Cultural references were often the basis of Reagan’s humor, as when he said, “The other side’s promises are a little like Minnie Pearl’s hat. They both have big price tags hanging from them.” And, “If my opponent’s campaign were a TV show it would be ‘Let’s Make a Deal.’ You’d get to trade your prosperity for the surprise behind the curtain.”
Such lines appealed to Reagan’s instincts to go with humor that not only elicited a laugh from the audience, but also scored political points.
And unlike many politicians, he could get away with delivering a partisan line without sounding mean, thanks to his twinkle-in-the-eye, tongue-in-cheek delivery. Although he employed his acting and communications skills throughout a speech, they really shot to the fore when he was delivering humor. His timing and “feel” for a joke, whether a one-liner or long form, made him a humor writer’s dream come true.
It was old-friend humor that came to the rescue, of course, when he was on the ropes after a poor showing against Mondale in their first debate in 1984. With the media speculating whether Reagan’s age had made him unfit for office, he put the issue to bed by unleashing, “I will not make age an issue of this campaign. I am not going to exploit, for political purposes, my opponent’s youth and inexperience.” Mondale could only laugh along with the audience.
For all the hours of coaching and study that go into presidential debates, Reagan essentially won two of the three he participated in with humor–the one noted above and the debate with President Jimmy Carter with the simple but devastating line, “There you go again.”
In addition to his other achievements as president, Reagan put humor on the political map as both a campaign and governing tool, turning it from an ingredient that had been optional to one that was virtually mandatory. Seeing the way humor added to his appeal, politicians who followed in his wake realized the importance of being funny on a purpose for a change. But unlike Presidents George H.W. Bush and Bill Clinton, whose use of humor often seemed less than heartfelt and somewhat mechanical, and George W. Bush, who is uncomfortable doing it, humor glowed from Reagan’s very soul.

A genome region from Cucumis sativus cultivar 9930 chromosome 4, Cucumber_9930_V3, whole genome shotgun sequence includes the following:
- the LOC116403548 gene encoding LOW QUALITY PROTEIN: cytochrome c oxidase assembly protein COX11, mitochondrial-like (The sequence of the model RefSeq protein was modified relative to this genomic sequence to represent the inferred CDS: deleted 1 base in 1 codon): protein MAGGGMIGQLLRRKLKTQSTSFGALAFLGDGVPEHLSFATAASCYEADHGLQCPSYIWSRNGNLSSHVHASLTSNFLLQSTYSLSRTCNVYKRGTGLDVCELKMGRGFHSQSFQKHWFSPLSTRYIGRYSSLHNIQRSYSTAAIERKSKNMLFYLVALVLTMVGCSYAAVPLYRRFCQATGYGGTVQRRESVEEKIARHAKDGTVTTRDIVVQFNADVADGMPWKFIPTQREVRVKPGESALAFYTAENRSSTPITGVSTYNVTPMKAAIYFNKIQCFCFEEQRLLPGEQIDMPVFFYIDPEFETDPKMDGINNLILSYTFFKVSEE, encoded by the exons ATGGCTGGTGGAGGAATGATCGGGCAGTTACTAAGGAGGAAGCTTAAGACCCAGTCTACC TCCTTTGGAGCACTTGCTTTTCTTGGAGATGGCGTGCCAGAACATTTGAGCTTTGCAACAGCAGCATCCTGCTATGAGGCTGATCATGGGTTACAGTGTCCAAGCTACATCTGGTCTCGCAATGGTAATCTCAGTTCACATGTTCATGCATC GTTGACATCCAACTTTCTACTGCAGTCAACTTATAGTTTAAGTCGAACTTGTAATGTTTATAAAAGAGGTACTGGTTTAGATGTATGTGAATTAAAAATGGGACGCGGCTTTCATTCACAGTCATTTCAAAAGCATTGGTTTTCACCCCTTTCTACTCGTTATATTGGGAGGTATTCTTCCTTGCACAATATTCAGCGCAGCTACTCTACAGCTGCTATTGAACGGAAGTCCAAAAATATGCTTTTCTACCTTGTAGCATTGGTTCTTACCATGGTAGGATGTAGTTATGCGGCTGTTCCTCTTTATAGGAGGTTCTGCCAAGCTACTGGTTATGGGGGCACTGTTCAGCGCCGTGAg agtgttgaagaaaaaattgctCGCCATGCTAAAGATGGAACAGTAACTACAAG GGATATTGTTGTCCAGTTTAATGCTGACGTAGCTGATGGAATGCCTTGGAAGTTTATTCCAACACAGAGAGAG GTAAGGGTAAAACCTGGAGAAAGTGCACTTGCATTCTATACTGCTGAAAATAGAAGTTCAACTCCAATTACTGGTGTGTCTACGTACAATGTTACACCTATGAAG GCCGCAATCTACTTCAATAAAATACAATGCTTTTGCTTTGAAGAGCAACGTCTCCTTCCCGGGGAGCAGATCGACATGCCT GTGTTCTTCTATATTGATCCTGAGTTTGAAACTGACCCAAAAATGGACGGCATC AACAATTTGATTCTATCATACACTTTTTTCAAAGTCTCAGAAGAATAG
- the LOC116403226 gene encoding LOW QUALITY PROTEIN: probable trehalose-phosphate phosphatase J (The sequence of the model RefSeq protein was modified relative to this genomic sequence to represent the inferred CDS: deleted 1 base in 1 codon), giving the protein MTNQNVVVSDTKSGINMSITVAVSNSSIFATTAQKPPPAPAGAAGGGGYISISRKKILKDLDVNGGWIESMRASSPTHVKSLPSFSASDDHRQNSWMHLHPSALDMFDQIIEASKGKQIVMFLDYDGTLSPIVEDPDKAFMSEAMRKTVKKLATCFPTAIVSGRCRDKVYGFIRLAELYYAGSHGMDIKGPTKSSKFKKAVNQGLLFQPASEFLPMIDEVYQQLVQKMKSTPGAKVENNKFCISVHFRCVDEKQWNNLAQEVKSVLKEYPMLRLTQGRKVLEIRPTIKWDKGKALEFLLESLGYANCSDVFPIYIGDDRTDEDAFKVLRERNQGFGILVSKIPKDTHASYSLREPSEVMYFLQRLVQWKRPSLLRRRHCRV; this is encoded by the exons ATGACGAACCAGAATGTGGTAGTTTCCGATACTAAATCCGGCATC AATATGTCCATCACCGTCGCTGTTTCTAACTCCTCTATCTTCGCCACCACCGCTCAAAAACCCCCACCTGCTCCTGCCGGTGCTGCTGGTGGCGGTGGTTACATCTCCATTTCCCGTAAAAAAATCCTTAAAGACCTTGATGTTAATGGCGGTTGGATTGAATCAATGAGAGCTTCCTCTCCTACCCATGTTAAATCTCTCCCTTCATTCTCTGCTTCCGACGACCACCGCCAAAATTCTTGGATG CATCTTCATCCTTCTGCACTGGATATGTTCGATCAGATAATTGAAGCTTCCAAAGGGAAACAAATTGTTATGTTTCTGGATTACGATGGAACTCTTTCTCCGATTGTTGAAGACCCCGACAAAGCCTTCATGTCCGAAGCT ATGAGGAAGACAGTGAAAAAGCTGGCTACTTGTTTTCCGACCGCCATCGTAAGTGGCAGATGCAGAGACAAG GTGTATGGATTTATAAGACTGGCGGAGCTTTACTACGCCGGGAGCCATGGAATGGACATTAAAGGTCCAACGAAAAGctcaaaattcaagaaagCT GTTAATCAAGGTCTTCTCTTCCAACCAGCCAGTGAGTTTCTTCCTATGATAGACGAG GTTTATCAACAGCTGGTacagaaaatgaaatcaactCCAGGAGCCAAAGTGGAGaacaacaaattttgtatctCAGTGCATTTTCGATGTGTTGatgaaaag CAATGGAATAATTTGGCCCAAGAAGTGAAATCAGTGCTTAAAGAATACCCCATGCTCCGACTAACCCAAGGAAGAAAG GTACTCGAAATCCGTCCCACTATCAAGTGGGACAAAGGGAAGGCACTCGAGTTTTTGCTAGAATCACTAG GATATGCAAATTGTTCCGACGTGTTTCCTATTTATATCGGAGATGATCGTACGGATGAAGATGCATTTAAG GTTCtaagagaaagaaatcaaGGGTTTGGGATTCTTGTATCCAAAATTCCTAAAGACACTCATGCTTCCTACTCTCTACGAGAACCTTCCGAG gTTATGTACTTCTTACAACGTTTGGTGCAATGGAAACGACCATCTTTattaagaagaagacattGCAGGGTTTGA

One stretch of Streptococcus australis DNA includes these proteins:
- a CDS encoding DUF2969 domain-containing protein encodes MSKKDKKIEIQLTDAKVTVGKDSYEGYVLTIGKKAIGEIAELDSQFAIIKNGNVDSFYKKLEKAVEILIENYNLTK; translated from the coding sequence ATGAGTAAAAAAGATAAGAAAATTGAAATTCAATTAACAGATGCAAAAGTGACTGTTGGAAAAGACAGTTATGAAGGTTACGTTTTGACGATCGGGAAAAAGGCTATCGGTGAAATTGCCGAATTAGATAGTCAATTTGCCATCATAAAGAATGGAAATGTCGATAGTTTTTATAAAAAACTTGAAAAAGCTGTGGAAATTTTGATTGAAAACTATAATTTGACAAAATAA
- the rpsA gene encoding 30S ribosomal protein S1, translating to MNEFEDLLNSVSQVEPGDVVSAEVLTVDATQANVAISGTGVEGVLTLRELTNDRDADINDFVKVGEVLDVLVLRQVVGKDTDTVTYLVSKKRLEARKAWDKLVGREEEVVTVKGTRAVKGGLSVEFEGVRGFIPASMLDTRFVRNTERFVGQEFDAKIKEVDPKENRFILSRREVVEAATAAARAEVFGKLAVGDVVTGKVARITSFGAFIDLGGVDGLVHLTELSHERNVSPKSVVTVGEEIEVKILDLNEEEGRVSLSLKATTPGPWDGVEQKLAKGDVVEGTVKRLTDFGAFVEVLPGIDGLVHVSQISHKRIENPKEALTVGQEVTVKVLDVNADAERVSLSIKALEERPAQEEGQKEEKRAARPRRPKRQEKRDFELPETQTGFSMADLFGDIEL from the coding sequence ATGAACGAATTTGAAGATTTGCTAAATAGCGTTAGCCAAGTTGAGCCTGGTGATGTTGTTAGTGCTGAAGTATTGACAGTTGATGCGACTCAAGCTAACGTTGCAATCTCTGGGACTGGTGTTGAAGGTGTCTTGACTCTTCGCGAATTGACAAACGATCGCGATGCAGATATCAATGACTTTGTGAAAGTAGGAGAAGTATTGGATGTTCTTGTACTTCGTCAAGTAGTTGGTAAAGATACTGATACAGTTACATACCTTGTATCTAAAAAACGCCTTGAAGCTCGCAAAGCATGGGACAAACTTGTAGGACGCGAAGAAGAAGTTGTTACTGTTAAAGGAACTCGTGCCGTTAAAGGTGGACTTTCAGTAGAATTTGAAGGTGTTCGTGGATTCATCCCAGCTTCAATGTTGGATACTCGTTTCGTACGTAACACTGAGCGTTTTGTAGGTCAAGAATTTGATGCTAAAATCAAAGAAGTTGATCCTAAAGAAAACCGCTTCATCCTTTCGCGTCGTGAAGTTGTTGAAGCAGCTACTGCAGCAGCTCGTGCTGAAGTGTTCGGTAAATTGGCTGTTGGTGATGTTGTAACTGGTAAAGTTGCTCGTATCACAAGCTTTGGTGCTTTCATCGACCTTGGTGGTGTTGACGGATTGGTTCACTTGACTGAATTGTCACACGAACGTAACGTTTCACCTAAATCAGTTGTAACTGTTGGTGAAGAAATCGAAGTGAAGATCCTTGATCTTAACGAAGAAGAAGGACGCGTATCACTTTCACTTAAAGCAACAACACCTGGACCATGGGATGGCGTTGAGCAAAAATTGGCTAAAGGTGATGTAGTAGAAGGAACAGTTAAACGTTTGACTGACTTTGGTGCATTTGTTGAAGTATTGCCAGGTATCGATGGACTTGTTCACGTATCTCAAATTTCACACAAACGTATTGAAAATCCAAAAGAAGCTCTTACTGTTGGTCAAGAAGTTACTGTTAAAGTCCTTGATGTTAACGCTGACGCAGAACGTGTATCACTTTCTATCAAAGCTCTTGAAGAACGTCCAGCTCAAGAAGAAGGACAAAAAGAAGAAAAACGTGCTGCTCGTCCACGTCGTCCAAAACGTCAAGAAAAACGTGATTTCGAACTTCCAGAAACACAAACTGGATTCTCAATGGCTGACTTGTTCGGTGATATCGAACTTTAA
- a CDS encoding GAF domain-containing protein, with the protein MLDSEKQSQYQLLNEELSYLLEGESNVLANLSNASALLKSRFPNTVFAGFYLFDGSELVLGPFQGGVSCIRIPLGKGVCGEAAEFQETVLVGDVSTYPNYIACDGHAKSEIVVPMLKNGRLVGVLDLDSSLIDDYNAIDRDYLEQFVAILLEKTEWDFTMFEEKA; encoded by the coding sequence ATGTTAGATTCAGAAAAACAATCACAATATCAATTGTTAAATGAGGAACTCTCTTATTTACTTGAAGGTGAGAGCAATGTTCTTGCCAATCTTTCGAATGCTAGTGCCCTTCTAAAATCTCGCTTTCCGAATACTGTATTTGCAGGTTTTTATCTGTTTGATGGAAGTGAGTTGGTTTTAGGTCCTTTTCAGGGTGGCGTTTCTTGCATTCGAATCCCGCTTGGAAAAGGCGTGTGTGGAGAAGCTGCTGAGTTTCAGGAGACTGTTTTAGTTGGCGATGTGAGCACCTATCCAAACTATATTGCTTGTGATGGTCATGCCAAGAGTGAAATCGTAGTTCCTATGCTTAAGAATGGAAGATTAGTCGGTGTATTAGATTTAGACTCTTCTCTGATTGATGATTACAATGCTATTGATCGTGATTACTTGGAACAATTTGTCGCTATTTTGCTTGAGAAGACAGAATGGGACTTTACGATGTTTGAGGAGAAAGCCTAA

I believe Ronald Reagan took pride in his ability to make people laugh. He once phoned to thank me for jokes I’d written for the Gridiron Dinner, an annual Washington event where the president is expected to be nothing but funny. He told me he did great, adding, “Next time you see Hope tell him he would have been jealous.”
The last time I saw Reagan was May 29, 1993, at the celebration of Bob Hope’s 90th birthday, held in the spacious backyard of Hope’s Toluca Lake, California, home. I tried to make the handshake linger, knowing it was probably the last time I’d be with him. It was also the last time these two living legends, Hope and Reagan, were together on this earthly plane.
But if the president can get Mr. Hope off the golf course, they might be trading jokes right now.
–California-based Doug Gamble is a freelance political and humor writer.